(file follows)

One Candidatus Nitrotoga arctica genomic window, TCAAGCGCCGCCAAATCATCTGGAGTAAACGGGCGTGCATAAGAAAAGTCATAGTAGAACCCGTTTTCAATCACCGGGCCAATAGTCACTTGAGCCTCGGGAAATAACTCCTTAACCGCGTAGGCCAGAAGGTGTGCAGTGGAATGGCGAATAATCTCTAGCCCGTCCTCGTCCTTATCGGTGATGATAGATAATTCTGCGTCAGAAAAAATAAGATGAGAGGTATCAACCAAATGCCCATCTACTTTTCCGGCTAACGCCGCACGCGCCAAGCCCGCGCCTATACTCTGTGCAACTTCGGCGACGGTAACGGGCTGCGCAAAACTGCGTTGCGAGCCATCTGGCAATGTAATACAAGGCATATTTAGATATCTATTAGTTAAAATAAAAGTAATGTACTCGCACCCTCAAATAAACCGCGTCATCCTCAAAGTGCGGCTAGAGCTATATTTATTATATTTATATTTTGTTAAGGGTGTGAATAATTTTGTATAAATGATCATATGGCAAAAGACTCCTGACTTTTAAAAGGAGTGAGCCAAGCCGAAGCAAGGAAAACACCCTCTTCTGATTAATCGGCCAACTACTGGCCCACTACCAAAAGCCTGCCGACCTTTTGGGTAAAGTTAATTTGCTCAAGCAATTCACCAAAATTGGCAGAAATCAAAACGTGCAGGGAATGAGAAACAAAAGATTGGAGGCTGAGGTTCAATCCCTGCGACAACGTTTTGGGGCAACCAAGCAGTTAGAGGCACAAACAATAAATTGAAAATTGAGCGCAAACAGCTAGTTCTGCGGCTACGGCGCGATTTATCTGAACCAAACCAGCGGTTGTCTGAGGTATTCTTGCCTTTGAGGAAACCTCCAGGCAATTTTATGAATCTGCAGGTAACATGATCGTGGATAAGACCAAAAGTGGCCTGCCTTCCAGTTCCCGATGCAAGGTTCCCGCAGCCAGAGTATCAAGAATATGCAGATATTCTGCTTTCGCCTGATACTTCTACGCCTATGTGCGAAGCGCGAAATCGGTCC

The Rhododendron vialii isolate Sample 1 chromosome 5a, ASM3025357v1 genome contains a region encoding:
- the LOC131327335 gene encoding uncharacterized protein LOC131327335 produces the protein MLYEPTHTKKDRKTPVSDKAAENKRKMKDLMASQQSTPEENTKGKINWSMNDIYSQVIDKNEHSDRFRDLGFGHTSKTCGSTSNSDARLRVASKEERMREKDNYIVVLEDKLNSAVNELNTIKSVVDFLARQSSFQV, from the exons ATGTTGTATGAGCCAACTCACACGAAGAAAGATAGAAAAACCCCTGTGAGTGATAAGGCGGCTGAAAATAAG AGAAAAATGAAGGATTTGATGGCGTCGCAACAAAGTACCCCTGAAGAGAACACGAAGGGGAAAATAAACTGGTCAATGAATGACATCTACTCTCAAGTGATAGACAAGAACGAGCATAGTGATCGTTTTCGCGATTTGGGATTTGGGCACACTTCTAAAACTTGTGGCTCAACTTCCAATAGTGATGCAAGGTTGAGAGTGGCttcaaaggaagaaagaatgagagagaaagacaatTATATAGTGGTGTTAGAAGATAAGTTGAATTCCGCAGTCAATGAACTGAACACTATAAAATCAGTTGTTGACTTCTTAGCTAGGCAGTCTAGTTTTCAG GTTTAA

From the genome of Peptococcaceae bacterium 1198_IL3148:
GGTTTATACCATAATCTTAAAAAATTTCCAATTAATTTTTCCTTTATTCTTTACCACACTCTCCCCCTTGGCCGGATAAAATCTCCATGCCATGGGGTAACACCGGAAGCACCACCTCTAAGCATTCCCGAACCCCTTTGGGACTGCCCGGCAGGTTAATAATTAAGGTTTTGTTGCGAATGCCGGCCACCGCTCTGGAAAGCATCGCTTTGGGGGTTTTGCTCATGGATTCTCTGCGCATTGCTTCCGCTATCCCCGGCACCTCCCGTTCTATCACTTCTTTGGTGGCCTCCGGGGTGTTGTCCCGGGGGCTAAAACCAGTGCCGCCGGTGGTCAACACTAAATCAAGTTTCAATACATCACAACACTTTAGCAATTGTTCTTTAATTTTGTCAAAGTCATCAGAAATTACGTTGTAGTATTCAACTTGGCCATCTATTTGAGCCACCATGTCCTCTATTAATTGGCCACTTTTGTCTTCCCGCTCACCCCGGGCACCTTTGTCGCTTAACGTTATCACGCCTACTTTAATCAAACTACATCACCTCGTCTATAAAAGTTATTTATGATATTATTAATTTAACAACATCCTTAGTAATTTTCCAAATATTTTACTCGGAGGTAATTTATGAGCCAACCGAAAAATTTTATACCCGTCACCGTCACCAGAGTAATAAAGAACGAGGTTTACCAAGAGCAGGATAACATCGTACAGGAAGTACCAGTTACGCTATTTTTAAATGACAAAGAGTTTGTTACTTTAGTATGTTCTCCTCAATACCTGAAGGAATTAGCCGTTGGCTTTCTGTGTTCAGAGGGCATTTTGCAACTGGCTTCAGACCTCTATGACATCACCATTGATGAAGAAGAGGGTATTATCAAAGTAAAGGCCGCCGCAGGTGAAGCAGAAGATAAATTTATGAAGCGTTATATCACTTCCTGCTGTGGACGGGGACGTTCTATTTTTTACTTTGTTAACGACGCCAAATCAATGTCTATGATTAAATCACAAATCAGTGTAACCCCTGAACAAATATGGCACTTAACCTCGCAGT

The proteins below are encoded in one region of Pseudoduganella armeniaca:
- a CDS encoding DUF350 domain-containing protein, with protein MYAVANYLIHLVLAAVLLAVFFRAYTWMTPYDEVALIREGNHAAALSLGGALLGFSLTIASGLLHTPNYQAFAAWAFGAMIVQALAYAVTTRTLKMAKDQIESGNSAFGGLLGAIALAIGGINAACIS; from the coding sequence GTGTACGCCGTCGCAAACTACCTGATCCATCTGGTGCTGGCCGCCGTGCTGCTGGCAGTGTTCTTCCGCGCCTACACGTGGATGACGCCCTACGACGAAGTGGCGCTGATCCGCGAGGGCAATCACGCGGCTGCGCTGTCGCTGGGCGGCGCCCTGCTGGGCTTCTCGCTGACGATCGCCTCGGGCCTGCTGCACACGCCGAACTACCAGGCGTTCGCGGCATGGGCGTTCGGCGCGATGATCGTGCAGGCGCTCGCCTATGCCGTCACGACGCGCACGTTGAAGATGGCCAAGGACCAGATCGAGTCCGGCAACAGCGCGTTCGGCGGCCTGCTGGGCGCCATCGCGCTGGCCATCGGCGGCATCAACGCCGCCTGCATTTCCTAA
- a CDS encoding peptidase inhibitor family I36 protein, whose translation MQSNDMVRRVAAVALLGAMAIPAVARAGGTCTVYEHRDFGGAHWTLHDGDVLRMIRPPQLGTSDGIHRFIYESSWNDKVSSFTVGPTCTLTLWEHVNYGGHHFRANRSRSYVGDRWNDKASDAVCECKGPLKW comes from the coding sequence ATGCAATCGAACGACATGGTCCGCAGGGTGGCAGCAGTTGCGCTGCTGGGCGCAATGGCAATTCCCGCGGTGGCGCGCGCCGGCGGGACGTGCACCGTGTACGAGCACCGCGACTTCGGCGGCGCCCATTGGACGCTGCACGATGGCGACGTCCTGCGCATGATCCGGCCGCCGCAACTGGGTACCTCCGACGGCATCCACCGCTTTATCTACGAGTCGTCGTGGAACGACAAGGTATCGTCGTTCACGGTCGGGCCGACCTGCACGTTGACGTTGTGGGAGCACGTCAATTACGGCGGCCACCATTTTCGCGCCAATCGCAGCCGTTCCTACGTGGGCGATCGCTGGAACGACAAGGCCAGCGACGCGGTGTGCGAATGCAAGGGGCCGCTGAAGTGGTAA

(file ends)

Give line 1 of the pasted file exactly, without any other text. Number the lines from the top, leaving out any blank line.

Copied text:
One Candidatus Nitrotoga arctica genomic window, TCAAGCGCCGCCAAATCATCTGGAGTAAACGGGCGTGCATAAGAAAAGTCATAGTAGAACCCGTTTTCAATCACCGGGCCAATAGTCACTTGAGCCTCGGGAAATAACTCCTTAACCGCGTAGGCCAGAAGGTGTGCAGTGGAATGGCGAATAATCTCTAGCCCGTCCTCGTCCTTATCGGTGATGATAGATAATTCTGCGTCAGAAAAAATAAGATGAGAGGTATCAACCAAATGCCCATCTACTTTTCCGGCTAACGCCGCACGCGCCAAGCCCGCGCCTATACTCTGTGCAACTTCGGCGACGGTAACGGGCTGCGCAAAACTGCGTTGCGAGCCATCTGGCAATGTAATACAAGGCATATTTAGATATCTATTAGTTAAAATAAAAGTAATGTACTCGCACCCTCAAATAAACCGCGTCATCCTCAAAGTGCGGCTAGAGCTATATTTATTATATTTATATTTTGTTAAGGGTGTGAATAATTTTGTATAAATGATCATATGGCAAAAGACTCCTGACTTTTAAAAGGAGTGAGCCAAGCCGAAGCAAGGAAAACACCCTCTTCTGATTAATCGGCCAACTACTGGCCCACTACCAAAAGCCTGCCGACCTTTTGGGTAAAGTTAATTTGCTCAAGCAATTCACCAAAATTGGCAGAAATCAAAACGTGCAGGGAATGAGAAACAAAAGATTGGAGGCTGAGGTTCAATCCCTGCGACAACGTTTTGGGGCAACCAAGCAGTTAGAGGCACAAACAATAAATTGAAAATTGAGCGCAAACAGCTAGTTCTGCGGCTACGGCGCGATTTATCTGAACCAAACCAGCGGTTGTCTGAGGTATTCTTGCCTTTGAGGAAACCTCCAGGCAATTTTATGAATCTGCAGGTAACATGATCGTGGATAAGACCAAAAGTGGCCTGCCTTCCAGTTCCCGATGCAAGGTTCCCGCAGCCAGAGTATCAAGAATATGCAGATATTCTGCTTTCGCCTGATACTTCTACGCCTATGTGCGAAGCGCGAAATCGGTCC